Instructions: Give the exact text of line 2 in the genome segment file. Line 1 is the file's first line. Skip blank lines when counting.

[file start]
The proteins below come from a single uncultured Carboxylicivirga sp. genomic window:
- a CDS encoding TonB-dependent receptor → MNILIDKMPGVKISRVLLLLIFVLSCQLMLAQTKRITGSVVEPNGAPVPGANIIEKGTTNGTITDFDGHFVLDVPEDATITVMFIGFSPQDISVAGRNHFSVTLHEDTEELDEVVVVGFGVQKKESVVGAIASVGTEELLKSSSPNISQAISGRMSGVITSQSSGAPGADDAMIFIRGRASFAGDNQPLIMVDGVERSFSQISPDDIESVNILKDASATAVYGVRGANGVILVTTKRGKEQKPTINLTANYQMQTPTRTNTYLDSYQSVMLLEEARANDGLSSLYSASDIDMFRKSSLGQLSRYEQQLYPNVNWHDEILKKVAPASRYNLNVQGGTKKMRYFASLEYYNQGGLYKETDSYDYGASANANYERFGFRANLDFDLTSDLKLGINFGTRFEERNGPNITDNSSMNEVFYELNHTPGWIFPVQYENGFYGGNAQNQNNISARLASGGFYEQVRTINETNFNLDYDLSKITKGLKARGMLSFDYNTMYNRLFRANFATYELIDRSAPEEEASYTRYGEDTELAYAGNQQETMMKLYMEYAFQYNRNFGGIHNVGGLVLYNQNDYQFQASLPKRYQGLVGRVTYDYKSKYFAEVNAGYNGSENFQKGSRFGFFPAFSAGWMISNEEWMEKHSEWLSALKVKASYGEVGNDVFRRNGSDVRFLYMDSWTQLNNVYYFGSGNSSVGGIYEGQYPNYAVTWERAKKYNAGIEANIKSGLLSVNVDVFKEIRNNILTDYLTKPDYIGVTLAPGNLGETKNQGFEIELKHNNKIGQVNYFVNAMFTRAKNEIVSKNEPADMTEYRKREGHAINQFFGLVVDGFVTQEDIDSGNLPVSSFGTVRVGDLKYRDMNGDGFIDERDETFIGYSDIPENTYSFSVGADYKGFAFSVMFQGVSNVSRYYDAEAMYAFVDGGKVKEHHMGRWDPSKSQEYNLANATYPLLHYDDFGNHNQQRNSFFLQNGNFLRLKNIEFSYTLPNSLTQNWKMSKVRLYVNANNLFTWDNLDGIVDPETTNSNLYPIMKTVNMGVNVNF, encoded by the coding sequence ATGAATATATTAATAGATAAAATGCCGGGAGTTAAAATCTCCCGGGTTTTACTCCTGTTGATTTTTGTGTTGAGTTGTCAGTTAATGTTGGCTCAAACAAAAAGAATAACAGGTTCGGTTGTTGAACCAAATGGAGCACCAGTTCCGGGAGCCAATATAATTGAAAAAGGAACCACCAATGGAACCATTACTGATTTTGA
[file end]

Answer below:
- a CDS encoding TonB-dependent receptor → MNILIDKMPGVKISRVLLLLIFVLSCQLMLAQTKRITGSVVEPNGAPVPGANIIEKGTTNGTITDFDGHFVLDVPEDATITVMFIGFSPQDISVAGRNHFSVTLHEDTEELDEVVVVGFGVQKKESVVGAIASVGTEELLKSSSPNISQAISGRMSGVITSQSSGAPGADDAMIFIRGRASFAGDNQPLIMVDGVERSFSQISPDDIESVNILKDASATAVYGVRGANGVILVTTKRGKEQKPTINLTANYQMQTPTRTNTYLDSYQSVMLLEEARANDGLSSLYSASDIDMFRKSSLGQLSRYEQQLYPNVNWHDEILKKVAPASRYNLNVQGGTKKMRYFASLEYYNQGGLYKETDSYDYGASANANYERFGFRANLDFDLTSDLKLGINFGTRFEERNGPNITDNSSMNEVFYELNHTPGWIFPVQYENGFYGGNAQNQNNISARLASGGFYEQVRTINETNFNLDYDLSKITKGLKARGMLSFDYNTMYNRLFRANFATYELIDRSAPEEEASYTRYGEDTELAYAGNQQETMMKLYMEYAFQYNRNFGGIHNVGGLVLYNQNDYQFQASLPKRYQGLVGRVTYDYKSKYFAEVNAGYNGSENFQKGSRFGFFPAFSAGWMISNEEWMEKHSEWLSALKVKASYGEVGNDVFRRNGSDVRFLYMDSWTQLNNVYYFGSGNSSVGGIYEGQYPNYAVTWERAKKYNAGIEANIKSGLLSVNVDVFKEIRNNILTDYLTKPDYIGVTLAPGNLGETKNQGFEIELKHNNKIGQVNYFVNAMFTRAKNEIVSKNEPADMTEYRKREGHAINQFFGLVVDGFVTQEDIDSGNLPVSSFGTVRVGDLKYRDMNGDGFIDERDETFIGYSDIPENTYSFSVGADYKGFAFSVMFQGVSNVSRYYDAEAMYAFVDGGKVKEHHMGRWDPSKSQEYNLANATYPLLHYDDFGNHNQQRNSFFLQNGNFLRLKNIEFSYTLPNSLTQNWKMSKVRLYVNANNLFTWDNLDGIVDPETTNSNLYPIMKTVNMGVNVNF, encoded by the coding sequence ATGAATATATTAATAGATAAAATGCCGGGAGTTAAAATCTCCCGGGTTTTACTCCTGTTGATTTTTGTGTTGAGTTGTCAGTTAATGTTGGCTCAAACAAAAAGAATAACAGGTTCGGTTGTTGAACCAAATGGAGCACCAGTTCCGGGAGCCAATATAATTGAAAAAGGAACCACCAATGGAACCATTACTGATTTTGA